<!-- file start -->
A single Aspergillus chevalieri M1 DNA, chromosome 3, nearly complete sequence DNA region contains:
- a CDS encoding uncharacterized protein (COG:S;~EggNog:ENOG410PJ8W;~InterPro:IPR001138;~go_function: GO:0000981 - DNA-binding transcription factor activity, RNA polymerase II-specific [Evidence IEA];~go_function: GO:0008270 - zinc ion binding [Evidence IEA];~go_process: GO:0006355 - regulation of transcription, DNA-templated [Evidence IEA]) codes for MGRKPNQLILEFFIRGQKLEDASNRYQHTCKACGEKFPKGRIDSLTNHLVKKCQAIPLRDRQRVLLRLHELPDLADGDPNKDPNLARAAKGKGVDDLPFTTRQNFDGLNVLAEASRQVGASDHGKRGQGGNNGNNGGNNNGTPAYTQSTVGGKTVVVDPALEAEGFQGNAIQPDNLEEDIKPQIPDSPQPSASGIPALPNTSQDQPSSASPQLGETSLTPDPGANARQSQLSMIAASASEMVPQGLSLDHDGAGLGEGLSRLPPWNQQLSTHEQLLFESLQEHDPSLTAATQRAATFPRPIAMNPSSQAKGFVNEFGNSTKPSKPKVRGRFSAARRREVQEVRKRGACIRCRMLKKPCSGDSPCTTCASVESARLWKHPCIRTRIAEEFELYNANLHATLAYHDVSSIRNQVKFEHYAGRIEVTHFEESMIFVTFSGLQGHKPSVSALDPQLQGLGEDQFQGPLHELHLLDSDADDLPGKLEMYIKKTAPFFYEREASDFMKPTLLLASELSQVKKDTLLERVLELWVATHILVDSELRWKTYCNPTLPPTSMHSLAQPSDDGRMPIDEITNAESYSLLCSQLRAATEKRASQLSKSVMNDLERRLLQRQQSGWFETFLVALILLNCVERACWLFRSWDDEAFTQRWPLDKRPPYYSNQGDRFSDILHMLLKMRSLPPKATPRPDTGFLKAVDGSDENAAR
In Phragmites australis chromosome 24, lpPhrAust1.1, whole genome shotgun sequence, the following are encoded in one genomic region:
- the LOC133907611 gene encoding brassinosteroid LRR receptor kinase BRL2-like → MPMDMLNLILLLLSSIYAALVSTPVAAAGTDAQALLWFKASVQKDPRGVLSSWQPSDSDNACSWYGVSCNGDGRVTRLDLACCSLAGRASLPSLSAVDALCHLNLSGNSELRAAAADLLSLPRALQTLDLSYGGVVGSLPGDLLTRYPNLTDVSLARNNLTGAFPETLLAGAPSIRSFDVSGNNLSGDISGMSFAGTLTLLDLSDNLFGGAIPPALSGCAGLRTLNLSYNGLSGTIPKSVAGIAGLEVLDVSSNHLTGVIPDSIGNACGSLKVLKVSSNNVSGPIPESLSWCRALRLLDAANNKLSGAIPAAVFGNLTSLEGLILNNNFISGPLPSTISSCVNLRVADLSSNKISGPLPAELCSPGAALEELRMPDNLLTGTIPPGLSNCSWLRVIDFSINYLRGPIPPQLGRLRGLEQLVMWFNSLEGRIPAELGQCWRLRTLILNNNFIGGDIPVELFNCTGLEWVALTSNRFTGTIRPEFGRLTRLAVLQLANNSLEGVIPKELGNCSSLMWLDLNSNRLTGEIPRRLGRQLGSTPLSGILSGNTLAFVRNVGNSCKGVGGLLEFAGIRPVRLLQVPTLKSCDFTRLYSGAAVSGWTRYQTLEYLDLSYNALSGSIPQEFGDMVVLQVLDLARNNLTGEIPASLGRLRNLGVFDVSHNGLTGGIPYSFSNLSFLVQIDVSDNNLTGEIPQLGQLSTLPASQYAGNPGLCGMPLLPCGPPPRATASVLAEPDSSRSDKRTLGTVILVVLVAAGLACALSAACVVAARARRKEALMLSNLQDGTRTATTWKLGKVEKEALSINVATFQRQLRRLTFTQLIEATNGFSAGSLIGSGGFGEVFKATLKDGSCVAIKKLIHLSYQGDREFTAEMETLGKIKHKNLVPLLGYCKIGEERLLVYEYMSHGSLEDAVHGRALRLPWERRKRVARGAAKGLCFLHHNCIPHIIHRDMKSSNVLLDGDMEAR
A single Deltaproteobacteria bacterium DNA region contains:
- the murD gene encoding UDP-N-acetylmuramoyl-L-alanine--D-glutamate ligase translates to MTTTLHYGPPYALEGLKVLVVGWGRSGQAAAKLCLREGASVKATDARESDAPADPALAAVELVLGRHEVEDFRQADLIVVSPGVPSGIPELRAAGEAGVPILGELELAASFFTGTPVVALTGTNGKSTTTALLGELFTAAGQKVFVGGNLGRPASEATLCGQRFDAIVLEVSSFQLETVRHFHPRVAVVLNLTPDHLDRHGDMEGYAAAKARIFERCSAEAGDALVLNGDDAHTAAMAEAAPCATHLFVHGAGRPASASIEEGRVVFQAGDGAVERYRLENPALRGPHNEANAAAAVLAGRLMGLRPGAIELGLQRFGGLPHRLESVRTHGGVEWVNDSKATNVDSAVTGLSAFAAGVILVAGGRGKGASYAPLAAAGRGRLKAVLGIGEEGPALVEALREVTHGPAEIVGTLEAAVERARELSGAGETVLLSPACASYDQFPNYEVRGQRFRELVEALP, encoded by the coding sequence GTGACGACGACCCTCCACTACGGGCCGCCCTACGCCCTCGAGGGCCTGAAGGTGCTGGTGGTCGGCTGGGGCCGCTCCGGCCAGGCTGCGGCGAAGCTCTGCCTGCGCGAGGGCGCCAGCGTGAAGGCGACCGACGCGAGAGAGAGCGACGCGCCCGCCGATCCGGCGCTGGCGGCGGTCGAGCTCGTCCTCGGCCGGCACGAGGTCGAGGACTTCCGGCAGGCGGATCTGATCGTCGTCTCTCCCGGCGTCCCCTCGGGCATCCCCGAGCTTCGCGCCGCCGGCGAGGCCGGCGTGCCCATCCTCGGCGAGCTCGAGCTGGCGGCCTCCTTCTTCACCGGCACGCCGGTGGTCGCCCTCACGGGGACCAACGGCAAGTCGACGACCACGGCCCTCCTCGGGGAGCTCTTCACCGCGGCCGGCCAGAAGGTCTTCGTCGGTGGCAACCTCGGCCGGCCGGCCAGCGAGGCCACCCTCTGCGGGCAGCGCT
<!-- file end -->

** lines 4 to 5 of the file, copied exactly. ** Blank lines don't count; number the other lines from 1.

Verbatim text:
- the LOC133907611 gene encoding brassinosteroid LRR receptor kinase BRL2-like → MPMDMLNLILLLLSSIYAALVSTPVAAAGTDAQALLWFKASVQKDPRGVLSSWQPSDSDNACSWYGVSCNGDGRVTRLDLACCSLAGRASLPSLSAVDALCHLNLSGNSELRAAAADLLSLPRALQTLDLSYGGVVGSLPGDLLTRYPNLTDVSLARNNLTGAFPETLLAGAPSIRSFDVSGNNLSGDISGMSFAGTLTLLDLSDNLFGGAIPPALSGCAGLRTLNLSYNGLSGTIPKSVAGIAGLEVLDVSSNHLTGVIPDSIGNACGSLKVLKVSSNNVSGPIPESLSWCRALRLLDAANNKLSGAIPAAVFGNLTSLEGLILNNNFISGPLPSTISSCVNLRVADLSSNKISGPLPAELCSPGAALEELRMPDNLLTGTIPPGLSNCSWLRVIDFSINYLRGPIPPQLGRLRGLEQLVMWFNSLEGRIPAELGQCWRLRTLILNNNFIGGDIPVELFNCTGLEWVALTSNRFTGTIRPEFGRLTRLAVLQLANNSLEGVIPKELGNCSSLMWLDLNSNRLTGEIPRRLGRQLGSTPLSGILSGNTLAFVRNVGNSCKGVGGLLEFAGIRPVRLLQVPTLKSCDFTRLYSGAAVSGWTRYQTLEYLDLSYNALSGSIPQEFGDMVVLQVLDLARNNLTGEIPASLGRLRNLGVFDVSHNGLTGGIPYSFSNLSFLVQIDVSDNNLTGEIPQLGQLSTLPASQYAGNPGLCGMPLLPCGPPPRATASVLAEPDSSRSDKRTLGTVILVVLVAAGLACALSAACVVAARARRKEALMLSNLQDGTRTATTWKLGKVEKEALSINVATFQRQLRRLTFTQLIEATNGFSAGSLIGSGGFGEVFKATLKDGSCVAIKKLIHLSYQGDREFTAEMETLGKIKHKNLVPLLGYCKIGEERLLVYEYMSHGSLEDAVHGRALRLPWERRKRVARGAAKGLCFLHHNCIPHIIHRDMKSSNVLLDGDMEAR
A single Deltaproteobacteria bacterium DNA region contains: